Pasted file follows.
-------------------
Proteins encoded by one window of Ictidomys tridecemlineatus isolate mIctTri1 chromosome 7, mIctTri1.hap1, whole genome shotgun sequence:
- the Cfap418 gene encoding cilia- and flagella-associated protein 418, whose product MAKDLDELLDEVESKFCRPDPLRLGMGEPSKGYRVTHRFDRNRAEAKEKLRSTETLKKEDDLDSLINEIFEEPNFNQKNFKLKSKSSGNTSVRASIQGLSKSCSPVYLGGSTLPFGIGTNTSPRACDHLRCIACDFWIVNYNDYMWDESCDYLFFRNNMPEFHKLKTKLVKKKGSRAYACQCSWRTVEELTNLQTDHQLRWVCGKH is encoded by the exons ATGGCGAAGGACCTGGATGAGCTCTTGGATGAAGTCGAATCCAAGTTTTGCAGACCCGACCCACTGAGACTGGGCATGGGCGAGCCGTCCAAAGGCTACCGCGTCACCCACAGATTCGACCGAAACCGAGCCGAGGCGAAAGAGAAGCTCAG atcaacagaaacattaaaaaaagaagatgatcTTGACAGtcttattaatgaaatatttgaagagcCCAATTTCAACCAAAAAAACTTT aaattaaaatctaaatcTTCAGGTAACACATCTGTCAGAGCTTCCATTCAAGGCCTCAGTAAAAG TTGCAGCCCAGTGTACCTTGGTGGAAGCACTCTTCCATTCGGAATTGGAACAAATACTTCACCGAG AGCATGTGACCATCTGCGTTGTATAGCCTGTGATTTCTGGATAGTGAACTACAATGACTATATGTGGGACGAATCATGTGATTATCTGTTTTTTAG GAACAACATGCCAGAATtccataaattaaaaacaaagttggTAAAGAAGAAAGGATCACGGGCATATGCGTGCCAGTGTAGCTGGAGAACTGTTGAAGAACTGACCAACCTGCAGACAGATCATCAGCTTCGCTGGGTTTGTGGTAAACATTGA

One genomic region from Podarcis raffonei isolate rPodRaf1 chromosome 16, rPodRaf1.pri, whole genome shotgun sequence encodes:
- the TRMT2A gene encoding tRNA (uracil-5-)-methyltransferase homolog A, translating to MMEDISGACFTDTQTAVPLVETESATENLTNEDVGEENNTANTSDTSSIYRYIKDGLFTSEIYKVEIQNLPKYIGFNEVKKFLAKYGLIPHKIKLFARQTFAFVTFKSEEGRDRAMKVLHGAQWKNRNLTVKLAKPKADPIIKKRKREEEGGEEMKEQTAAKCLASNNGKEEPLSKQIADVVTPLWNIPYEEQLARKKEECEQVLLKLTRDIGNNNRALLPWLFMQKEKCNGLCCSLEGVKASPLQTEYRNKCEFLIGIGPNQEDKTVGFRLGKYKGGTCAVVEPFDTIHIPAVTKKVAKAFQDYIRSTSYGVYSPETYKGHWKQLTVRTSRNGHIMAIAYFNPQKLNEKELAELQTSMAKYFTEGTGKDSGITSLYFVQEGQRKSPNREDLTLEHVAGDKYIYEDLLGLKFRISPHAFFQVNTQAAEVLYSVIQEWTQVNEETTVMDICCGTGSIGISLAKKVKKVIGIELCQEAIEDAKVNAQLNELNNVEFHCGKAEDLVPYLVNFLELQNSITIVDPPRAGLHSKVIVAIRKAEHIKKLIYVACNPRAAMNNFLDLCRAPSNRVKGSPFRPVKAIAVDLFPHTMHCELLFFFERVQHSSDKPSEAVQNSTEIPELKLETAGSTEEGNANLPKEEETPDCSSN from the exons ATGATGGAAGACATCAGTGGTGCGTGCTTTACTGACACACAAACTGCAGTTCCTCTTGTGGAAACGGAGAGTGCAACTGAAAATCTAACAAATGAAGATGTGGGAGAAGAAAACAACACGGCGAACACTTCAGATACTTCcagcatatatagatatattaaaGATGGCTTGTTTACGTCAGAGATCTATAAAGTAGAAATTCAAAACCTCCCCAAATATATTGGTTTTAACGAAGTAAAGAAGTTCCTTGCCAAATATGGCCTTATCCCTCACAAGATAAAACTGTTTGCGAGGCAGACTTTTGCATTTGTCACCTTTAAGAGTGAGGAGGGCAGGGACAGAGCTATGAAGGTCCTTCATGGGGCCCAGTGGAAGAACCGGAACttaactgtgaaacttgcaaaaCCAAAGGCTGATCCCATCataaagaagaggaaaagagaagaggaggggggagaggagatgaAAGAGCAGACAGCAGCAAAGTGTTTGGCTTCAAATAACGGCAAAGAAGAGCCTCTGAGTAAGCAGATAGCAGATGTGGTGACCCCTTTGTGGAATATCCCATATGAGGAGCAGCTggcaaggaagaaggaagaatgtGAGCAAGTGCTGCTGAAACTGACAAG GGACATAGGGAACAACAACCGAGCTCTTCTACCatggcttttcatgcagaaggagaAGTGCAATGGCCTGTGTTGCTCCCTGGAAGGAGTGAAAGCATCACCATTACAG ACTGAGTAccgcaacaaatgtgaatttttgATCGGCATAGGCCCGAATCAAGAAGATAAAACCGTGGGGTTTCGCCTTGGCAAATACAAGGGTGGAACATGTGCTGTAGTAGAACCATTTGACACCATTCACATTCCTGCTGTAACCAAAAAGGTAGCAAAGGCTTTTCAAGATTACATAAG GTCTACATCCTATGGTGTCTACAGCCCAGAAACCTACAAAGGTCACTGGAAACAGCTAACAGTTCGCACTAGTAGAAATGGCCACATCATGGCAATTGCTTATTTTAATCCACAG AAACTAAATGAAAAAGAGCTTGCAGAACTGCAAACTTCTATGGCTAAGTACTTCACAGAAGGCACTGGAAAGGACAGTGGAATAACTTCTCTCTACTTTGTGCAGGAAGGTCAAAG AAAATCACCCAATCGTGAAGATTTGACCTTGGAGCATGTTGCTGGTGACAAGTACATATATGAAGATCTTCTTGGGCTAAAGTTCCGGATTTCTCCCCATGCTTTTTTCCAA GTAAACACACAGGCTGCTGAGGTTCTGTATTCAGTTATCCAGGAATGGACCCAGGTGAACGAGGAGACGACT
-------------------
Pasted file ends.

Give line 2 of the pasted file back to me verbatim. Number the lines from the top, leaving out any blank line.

- the Cfap418 gene encoding cilia- and flagella-associated protein 418, whose product MAKDLDELLDEVESKFCRPDPLRLGMGEPSKGYRVTHRFDRNRAEAKEKLRSTETLKKEDDLDSLINEIFEEPNFNQKNFKLKSKSSGNTSVRASIQGLSKSCSPVYLGGSTLPFGIGTNTSPRACDHLRCIACDFWIVNYNDYMWDESCDYLFFRNNMPEFHKLKTKLVKKKGSRAYACQCSWRTVEELTNLQTDHQLRWVCGKH is encoded by the exons ATGGCGAAGGACCTGGATGAGCTCTTGGATGAAGTCGAATCCAAGTTTTGCAGACCCGACCCACTGAGACTGGGCATGGGCGAGCCGTCCAAAGGCTACCGCGTCACCCACAGATTCGACCGAAACCGAGCCGAGGCGAAAGAGAAGCTCAG atcaacagaaacattaaaaaaagaagatgatcTTGACAGtcttattaatgaaatatttgaagagcCCAATTTCAACCAAAAAAACTTT aaattaaaatctaaatcTTCAGGTAACACATCTGTCAGAGCTTCCATTCAAGGCCTCAGTAAAAG TTGCAGCCCAGTGTACCTTGGTGGAAGCACTCTTCCATTCGGAATTGGAACAAATACTTCACCGAG AGCATGTGACCATCTGCGTTGTATAGCCTGTGATTTCTGGATAGTGAACTACAATGACTATATGTGGGACGAATCATGTGATTATCTGTTTTTTAG GAACAACATGCCAGAATtccataaattaaaaacaaagttggTAAAGAAGAAAGGATCACGGGCATATGCGTGCCAGTGTAGCTGGAGAACTGTTGAAGAACTGACCAACCTGCAGACAGATCATCAGCTTCGCTGGGTTTGTGGTAAACATTGA